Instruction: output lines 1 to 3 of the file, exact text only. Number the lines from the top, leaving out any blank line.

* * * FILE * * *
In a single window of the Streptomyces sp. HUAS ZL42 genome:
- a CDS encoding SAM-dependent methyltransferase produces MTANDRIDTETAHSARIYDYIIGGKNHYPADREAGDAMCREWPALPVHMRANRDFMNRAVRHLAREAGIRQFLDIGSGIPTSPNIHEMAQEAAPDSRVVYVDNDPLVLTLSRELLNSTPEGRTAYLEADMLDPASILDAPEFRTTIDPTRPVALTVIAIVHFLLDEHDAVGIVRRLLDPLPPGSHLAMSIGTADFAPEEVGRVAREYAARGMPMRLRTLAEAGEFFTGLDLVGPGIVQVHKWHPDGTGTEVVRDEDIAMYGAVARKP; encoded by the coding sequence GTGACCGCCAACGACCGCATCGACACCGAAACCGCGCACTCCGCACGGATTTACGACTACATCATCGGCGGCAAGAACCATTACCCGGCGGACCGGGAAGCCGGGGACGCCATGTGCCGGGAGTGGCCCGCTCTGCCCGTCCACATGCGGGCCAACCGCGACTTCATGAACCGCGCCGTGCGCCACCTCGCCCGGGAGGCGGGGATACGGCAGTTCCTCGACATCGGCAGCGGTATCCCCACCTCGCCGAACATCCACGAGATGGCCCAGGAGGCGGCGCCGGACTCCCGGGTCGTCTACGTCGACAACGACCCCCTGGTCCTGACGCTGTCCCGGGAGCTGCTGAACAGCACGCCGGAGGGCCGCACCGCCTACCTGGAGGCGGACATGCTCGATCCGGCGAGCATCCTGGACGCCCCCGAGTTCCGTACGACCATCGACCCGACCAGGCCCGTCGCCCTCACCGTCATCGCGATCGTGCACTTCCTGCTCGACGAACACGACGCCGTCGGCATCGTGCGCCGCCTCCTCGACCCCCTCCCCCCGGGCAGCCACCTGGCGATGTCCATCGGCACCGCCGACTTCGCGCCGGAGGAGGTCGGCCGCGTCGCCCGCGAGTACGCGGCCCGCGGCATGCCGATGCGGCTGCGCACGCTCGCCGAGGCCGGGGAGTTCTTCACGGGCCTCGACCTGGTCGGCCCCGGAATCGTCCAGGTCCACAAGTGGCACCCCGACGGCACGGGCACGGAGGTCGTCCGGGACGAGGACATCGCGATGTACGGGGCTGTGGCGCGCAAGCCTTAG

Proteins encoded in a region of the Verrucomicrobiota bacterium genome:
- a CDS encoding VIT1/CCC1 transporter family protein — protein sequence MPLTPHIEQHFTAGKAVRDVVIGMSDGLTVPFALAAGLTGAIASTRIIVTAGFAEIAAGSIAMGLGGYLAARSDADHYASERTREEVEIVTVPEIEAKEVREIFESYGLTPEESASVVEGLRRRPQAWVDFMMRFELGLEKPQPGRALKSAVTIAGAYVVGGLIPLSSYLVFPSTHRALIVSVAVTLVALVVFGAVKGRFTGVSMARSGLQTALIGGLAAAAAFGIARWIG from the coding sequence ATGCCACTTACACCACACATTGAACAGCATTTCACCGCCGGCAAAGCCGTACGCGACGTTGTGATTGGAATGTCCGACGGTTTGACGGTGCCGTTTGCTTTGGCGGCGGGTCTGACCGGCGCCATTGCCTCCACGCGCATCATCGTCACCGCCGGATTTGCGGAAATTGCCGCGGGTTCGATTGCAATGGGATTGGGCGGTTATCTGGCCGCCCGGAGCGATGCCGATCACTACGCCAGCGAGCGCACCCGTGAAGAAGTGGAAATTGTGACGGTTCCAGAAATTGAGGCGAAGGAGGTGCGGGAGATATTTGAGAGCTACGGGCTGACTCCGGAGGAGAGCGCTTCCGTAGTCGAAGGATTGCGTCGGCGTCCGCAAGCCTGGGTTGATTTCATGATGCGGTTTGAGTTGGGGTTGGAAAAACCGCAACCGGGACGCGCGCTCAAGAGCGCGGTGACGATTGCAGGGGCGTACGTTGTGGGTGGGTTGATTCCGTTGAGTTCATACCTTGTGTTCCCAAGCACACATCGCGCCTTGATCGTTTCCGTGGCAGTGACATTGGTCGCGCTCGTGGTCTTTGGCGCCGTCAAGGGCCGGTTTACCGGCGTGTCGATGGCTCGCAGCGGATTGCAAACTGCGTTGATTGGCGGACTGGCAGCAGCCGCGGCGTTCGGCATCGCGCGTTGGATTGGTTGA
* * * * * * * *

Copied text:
In a single window of the Streptomyces sp. HUAS ZL42 genome:
- a CDS encoding SAM-dependent methyltransferase produces MTANDRIDTETAHSARIYDYIIGGKNHYPADREAGDAMCREWPALPVHMRANRDFMNRAVRHLAREAGIRQFLDIGSGIPTSPNIHEMAQEAAPDSRVVYVDNDPLVLTLSRELLNSTPEGRTAYLEADMLDPASILDAPEFRTTIDPTRPVALTVIAIVHFLLDEHDAVGIVRRLLDPLPPGSHLAMSIGTADFAPEEVGRVAREYAARGMPMRLRTLAEAGEFFTGLDLVGPGIVQVHKWHPDGTGTEVVRDEDIAMYGAVARKP; encoded by the coding sequence GTGACCGCCAACGACCGCATCGACACCGAAACCGCGCACTCCGCACGGATTTACGACTACATCATCGGCGGCAAGAACCATTACCCGGCGGACCGGGAAGCCGGGGACGCCATGTGCCGGGAGTGGCCCGCTCTGCCCGTCCACATGCGGGCCAACCGCGACTTCATGAACCGCGCCGTGCGCCACCTCGCCCGGGAGGCGGGGATACGGCAGTTCCTCGACATCGGCAGCGGTATCCCCACCTCGCCGAACATCCACGAGATGGCCCAGGAGGCGGCGCCGGACTCCCGGGTCGTCTACGTCGACAACGACCCCCTGGTCCTGACGCTGTCCCGGGAGCTGCTGAACAGCACGCCGGAGGGCCGCACCGCCTACCTGGAGGCGGACATGCTCGATCCGGCGAGCATCCTGGACGCCCCCGAGTTCCGTACGACCATCGACCCGACCAGGCCCGTCGCCCTCACCGTCATCGCGATCGTGCACTTCCTGCTCGACGAACACGACGCCGTCGGCATCGTGCGCCGCCTCCTCGACCCCCTCCCCCCGGGCAGCCACCTGGCGATGTCCATCGGCACCGCCGACTTCGCGCCGGAGGAGGTCGGCCGCGTCGCCCGCGAGTACGCGGCCCGCGGCATGCCGATGCGGCTGCGCACGCTCGCCGAGGCCGGGGAGTTCTTCACGGGCCTCGACCTGGTCGGCCCCGGAATCGTCCAGGTCCACAAGTGGCACCCCGACGGCACGGGCACGGAGGTCGTCCGGGACGAGGACATCGCGATGTACGGGGCTGTGGCGCGCAAGCCTTAG

Proteins encoded in a region of the Verrucomicrobiota bacterium genome: